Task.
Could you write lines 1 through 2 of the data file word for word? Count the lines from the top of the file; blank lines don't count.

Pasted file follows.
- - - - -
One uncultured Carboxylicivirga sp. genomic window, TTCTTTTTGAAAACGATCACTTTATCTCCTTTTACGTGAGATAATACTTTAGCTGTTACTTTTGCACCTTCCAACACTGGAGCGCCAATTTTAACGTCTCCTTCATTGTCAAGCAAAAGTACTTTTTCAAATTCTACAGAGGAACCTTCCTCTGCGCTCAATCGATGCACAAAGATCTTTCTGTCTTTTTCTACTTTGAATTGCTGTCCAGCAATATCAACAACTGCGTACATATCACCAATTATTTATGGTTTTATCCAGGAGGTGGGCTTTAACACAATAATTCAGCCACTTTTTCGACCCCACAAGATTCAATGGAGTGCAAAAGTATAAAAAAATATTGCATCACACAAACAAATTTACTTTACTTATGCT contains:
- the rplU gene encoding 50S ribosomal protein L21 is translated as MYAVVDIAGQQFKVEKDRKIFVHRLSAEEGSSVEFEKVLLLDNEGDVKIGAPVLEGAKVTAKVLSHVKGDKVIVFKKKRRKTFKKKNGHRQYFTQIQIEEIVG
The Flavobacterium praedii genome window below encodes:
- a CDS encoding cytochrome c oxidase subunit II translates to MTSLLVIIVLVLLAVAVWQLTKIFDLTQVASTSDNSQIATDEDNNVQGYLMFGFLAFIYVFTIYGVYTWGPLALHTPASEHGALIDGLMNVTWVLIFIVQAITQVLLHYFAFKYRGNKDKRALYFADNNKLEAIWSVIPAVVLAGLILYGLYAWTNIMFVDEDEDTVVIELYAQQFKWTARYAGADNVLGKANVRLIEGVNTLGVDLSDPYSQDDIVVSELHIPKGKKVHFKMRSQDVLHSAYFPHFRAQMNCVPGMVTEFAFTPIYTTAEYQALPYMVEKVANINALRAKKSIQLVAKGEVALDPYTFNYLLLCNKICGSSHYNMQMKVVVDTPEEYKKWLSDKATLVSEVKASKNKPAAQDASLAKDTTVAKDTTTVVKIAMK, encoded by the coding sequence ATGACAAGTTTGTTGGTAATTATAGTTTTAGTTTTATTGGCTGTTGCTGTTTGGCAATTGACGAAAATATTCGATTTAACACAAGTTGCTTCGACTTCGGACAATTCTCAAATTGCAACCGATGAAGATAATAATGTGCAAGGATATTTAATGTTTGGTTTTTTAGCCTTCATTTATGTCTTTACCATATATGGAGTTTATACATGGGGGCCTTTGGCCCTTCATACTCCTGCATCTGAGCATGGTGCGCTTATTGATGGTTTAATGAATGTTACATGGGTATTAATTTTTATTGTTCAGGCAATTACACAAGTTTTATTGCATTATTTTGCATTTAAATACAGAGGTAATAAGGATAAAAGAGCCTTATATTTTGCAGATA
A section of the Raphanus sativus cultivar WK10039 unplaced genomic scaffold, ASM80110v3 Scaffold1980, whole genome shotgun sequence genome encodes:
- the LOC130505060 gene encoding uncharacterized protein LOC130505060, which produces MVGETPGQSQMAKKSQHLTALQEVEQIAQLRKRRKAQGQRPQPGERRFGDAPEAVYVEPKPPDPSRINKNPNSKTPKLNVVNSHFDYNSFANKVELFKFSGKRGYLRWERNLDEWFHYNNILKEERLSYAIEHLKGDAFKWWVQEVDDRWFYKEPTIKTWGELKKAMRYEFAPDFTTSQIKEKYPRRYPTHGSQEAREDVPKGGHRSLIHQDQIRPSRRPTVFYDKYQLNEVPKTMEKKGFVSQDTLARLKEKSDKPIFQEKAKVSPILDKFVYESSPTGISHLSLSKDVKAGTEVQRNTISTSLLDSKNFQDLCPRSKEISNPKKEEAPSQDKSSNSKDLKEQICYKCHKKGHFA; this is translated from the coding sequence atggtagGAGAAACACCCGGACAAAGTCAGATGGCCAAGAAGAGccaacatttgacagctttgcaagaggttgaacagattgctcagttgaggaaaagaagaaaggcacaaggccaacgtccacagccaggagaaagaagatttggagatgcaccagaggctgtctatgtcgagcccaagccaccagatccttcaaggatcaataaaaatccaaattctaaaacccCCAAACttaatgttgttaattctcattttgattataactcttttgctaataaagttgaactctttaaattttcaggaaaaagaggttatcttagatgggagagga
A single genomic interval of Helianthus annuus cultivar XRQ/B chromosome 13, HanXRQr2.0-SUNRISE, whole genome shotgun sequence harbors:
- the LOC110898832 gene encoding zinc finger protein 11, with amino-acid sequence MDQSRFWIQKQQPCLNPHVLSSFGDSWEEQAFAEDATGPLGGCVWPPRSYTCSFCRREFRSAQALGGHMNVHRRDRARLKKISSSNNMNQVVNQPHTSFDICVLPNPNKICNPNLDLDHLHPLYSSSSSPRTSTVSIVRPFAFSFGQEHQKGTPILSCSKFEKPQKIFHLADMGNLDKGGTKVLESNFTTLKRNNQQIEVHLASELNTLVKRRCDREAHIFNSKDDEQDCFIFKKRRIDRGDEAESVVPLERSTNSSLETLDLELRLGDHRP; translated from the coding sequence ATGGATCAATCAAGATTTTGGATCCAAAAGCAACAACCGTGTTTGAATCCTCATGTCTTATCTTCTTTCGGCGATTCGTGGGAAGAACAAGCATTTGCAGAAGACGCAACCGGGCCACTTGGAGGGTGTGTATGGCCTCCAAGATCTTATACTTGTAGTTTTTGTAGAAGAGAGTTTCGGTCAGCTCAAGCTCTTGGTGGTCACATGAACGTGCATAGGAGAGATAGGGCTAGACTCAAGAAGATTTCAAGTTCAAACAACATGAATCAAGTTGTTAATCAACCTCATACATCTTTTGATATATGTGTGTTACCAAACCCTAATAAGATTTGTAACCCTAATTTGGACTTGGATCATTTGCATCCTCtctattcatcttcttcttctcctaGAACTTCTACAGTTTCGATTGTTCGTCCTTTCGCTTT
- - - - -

One uncultured Carboxylicivirga sp. genomic window, TTCTTTTTGAAAACGATCACTTTATCTCCTTTTACGTGAGATAATACTTTAGCTGTTACTTTTGCACCTTCCAACACTGGAGCGCCAATTTTAACGTCTCCTTCATTGTCAAGCAAAAGTACTTTTTCAAATTCTACAGAGGAACCTTCCTCTGCGCTCAATCGATGCACAAAGATCTTTCTGTCTTTTTCTACTTTGAATTGCTGTCCAGCAATATCAACAACTGCGTACATATCACCAATTATTTATGGTTTTATCCAGGAGGTGGGCTTTAACACAATAATTCAGCCACTTTTTCGACCCCACAAGATTCAATGGAGTGCAAAAGTATAAAAAAATATTGCATCACACAAACAAATTTACTTTACTTATGCT contains:
- the rplU gene encoding 50S ribosomal protein L21 is translated as MYAVVDIAGQQFKVEKDRKIFVHRLSAEEGSSVEFEKVLLLDNEGDVKIGAPVLEGAKVTAKVLSHVKGDKVIVFKKKRRKTFKKKNGHRQYFTQIQIEEIVG